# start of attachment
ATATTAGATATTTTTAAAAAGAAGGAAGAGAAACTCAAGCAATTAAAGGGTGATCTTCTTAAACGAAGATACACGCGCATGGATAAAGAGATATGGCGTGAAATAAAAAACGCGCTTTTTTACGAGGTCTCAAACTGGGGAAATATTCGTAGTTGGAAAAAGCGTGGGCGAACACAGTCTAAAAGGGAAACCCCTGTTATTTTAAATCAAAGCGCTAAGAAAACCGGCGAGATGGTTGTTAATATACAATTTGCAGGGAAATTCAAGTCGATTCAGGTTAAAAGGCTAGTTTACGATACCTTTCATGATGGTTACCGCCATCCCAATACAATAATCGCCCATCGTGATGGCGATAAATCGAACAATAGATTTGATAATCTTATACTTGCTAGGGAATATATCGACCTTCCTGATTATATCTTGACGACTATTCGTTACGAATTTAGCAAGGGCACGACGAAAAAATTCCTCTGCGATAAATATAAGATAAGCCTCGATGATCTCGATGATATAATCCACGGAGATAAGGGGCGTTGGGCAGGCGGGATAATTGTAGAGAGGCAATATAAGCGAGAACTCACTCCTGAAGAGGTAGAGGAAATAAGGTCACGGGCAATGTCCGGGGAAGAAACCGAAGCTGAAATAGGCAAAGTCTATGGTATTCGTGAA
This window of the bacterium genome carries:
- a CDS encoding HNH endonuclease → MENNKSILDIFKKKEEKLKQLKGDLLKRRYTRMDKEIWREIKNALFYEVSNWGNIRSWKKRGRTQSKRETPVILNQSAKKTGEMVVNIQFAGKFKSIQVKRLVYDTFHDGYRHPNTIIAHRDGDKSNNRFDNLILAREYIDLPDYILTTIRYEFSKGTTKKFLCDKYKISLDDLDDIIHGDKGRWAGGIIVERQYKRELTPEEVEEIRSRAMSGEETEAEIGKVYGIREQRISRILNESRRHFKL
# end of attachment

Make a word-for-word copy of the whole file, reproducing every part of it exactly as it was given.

ATATTAGATATTTTTAAAAAGAAGGAAGAGAAACTCAAGCAATTAAAGGGTGATCTTCTTAAACGAAGATACACGCGCATGGATAAAGAGATATGGCGTGAAATAAAAAACGCGCTTTTTTACGAGGTCTCAAACTGGGGAAATATTCGTAGTTGGAAAAAGCGTGGGCGAACACAGTCTAAAAGGGAAACCCCTGTTATTTTAAATCAAAGCGCTAAGAAAACCGGCGAGATGGTTGTTAATATACAATTTGCAGGGAAATTCAAGTCGATTCAGGTTAAAAGGCTAGTTTACGATACCTTTCATGATGGTTACCGCCATCCCAATACAATAATCGCCCATCGTGATGGCGATAAATCGAACAATAGATTTGATAATCTTATACTTGCTAGGGAATATATCGACCTTCCTGATTATATCTTGACGACTATTCGTTACGAATTTAGCAAGGGCACGACGAAAAAATTCCTCTGCGATAAATATAAGATAAGCCTCGATGATCTCGATGATATAATCCACGGAGATAAGGGGCGTTGGGCAGGCGGGATAATTGTAGAGAGGCAATATAAGCGAGAACTCACTCCTGAAGAGGTAGAGGAAATAAGGTCACGGGCAATGTCCGGGGAAGAAACCGAAGCTGAAATAGGCAAAGTCTATGGTATTCGTGAA
This window of the bacterium genome carries:
- a CDS encoding HNH endonuclease → MENNKSILDIFKKKEEKLKQLKGDLLKRRYTRMDKEIWREIKNALFYEVSNWGNIRSWKKRGRTQSKRETPVILNQSAKKTGEMVVNIQFAGKFKSIQVKRLVYDTFHDGYRHPNTIIAHRDGDKSNNRFDNLILAREYIDLPDYILTTIRYEFSKGTTKKFLCDKYKISLDDLDDIIHGDKGRWAGGIIVERQYKRELTPEEVEEIRSRAMSGEETEAEIGKVYGIREQRISRILNESRRHFKL